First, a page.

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Tesla considers take-over bid for Sigma Lithium

Updated: Mar 7

Deal Overview:

Battery metals miner, Sigma Lithium, experienced a sharp increase in share price of 25.5% this week. This was due to Bloomberg’s report of a possible Tesla acquisition of the Canadian based company. Sigma Lithium mines many of the necessary metals needed by Tesla to manufacture electric car batteries. After 15 years of operations and a volatile week on the stock market, it has a market capitalisation of $3.69 billion whereas Tesla’s currently sits at $652.47 billion. This news comes the same week the Chinese battery metals miner, CATL, were found to be offering discounts to Tesla’s competitors in China.

Industry Analysis:

Battery metal mining is a rapidly growing market, as car manufacturers move away from combustion engines towards electric batteries. Analysts predict a six-fold increase in demand for lithium-ion batteries in the next decade. Industry forecaster, Benchmark Minerals, claimed this would require 384 additional graphite, nickel, lithium and cobalt mines by 2035 to supply. However, as Reuters reported this week, CATL discounts are being offered to Chinese EV manufacturers. This caused the markets to interpret this as a decrease in the price of lithium, causing all lithium mining companies’ shares to plummet. Although, this has now been corrected for Sigma Lithium, after Bloomberg reported that Tesla were considering the takeover, causing the shares to immediately shoot back up.

Strategic Rationale:

Tesla CEO, Elon Musk, had announced Tesla’s intention to vertically integrate with battery metal mining companies last year. Sigma Lithium is likely just one of many companies being considered, however what sets them apart is their huge growth potential. Sigma’s mine by the coast of Brazil is supposedly located by one of the world’s biggest hard lithium deposits. It plans to increase annual output from 270,000 to 766,000 metric tonnes in the coming years. Tesla already manufactures its own battery cells and has recently acquired a lithium refining facility. So, by acquiring a mining company, it would obtain an almost fully vertically integrated lithium supply chain. The resulting cost synergies could widen Tesla’s profit margins which are already far beyond most car manufacturers at 15.16%.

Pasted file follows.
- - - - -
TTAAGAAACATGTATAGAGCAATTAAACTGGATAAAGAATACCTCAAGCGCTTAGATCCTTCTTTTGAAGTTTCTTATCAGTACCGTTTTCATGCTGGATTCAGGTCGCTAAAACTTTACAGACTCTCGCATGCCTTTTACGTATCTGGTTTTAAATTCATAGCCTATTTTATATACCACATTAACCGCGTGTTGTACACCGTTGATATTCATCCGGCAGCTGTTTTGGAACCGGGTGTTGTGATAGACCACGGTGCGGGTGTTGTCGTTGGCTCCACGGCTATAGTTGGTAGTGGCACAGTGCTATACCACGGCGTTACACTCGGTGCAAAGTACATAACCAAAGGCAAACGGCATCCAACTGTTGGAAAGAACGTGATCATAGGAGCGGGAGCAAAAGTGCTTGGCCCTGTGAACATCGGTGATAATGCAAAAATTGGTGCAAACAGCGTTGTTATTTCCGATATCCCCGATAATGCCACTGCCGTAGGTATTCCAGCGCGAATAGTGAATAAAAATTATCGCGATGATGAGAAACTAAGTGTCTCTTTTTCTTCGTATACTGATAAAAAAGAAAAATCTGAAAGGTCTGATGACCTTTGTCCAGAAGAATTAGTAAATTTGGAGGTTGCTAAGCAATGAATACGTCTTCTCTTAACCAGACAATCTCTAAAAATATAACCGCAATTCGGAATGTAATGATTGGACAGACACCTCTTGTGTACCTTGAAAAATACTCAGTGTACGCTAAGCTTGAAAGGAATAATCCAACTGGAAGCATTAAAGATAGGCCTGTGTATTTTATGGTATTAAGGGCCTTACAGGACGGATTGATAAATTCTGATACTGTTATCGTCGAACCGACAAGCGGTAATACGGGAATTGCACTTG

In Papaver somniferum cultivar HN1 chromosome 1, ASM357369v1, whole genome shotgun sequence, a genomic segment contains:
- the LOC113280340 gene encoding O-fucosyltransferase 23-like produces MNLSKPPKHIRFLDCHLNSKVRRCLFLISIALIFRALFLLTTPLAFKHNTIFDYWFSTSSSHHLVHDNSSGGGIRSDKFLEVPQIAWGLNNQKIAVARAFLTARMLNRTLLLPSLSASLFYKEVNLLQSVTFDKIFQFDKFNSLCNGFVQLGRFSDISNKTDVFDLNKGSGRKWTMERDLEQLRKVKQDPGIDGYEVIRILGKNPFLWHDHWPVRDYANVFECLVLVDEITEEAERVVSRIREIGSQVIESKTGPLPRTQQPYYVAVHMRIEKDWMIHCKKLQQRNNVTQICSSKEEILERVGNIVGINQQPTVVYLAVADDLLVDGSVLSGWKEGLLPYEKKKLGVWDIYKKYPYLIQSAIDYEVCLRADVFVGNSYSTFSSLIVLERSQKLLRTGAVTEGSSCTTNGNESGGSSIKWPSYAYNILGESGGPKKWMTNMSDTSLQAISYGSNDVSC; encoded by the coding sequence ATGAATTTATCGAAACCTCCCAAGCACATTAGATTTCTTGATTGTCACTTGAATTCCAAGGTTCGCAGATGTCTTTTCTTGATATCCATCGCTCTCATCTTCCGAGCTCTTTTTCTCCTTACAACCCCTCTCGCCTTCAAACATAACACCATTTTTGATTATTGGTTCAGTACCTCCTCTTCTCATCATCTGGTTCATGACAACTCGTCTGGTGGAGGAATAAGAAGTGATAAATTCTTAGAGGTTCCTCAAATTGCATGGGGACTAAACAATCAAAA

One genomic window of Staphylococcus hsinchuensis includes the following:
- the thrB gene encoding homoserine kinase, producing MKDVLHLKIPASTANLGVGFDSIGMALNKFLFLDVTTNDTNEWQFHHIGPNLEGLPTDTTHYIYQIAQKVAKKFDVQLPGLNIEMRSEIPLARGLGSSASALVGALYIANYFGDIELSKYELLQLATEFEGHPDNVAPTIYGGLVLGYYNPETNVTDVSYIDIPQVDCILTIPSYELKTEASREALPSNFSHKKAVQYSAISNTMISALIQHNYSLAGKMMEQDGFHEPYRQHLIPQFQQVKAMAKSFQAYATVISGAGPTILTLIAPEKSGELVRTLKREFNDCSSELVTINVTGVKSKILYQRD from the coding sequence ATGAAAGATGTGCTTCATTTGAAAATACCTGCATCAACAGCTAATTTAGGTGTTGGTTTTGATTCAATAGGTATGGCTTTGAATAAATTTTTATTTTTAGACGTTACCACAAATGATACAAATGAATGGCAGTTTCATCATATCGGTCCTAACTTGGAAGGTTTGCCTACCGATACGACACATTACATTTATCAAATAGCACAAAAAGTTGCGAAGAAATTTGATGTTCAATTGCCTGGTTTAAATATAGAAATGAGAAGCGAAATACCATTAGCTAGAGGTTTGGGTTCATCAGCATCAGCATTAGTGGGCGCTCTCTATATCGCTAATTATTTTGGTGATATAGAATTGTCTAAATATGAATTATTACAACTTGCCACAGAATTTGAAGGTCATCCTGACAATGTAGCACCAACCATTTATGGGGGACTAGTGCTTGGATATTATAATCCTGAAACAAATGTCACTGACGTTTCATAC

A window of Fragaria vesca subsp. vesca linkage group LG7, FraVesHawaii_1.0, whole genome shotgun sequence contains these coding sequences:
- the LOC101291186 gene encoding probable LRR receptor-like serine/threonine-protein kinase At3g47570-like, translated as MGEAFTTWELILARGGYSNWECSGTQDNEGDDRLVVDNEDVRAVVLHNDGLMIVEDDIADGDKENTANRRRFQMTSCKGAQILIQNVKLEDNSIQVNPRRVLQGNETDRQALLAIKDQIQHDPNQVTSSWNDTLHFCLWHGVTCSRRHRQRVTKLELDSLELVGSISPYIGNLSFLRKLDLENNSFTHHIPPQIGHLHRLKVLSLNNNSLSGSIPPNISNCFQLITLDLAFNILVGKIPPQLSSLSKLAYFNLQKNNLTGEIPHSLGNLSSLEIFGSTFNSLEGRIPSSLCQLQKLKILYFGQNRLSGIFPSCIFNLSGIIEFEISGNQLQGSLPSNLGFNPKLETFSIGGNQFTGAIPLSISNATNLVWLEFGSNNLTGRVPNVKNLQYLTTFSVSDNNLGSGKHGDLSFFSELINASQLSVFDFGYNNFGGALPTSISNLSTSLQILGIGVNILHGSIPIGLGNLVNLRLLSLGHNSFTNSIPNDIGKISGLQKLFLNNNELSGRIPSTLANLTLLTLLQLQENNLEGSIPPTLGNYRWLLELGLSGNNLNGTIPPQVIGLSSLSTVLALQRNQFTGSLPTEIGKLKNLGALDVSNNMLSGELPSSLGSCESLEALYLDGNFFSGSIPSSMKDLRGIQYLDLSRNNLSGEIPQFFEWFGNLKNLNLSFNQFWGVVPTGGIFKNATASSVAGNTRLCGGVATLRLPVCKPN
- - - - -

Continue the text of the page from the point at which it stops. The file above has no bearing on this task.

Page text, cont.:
Financial Analysis:

Sigma Lithium are yet to make any revenue. As a result, their last reported income statement for month end September 30 reporting losses of just over $13 million. This is to be expected for a mining company still setting up their operations in Brazil. After their mine in Grota do Cirilo is complete and supply chains are established, we can expect earnings to increase significantly.

Valuation Analysis:

At the point of market close on 21 February, Sigma Lithium has a market capitalisation of just over $3 billion and an EBITDA of just under $500 million. It’s EV/EBITDA sits at 6.20. After the possible Tesla acquisition was leaked, shares shot up 25.5%. Consequently, it’s possible Sigma is currently overvalued. As the market settles and mining operations in Brazil become better established, we can expect EBITDA to rise and equity value to fall for a more attractive multiple. Until then, Bloomberg’s estimate of a $3 billion bid seems infeasible.


It is still unknown as to when the acquisition could be made, therefore no timeline can be predicted. One challenge that Musk and Tesla may face is acquiring a company that is in a very different industry to EV. However, they have been highly successful in similar takeovers in the past such as Maxwell Technologies.

Regulatory Approval:

It is unlikely that there will be any regulatory issues with this takeover. This is because the Lithium industry is not monopolised and is not risk from this post acquisition. There are numerous companies currently competing with each other such as Ganfeng Lithium, Albemarle, SQM and more.


Ultimately, it is still too early to forecast whether Tesla will go through with this estimated $3 billion takeover bid. Elon Musk and Tesla will surely be looking into lithium mining companies as they reach for that fully integrated supply chain. Other car manufacturers are likely to be pursuing a similar strategy; General Motors having recently invested $650 million into a Lithium mine in Nevada. As electric cars takeover and manufacturers become more focused on lithium-ion batteries, we can expect many deals of this nature in the future.

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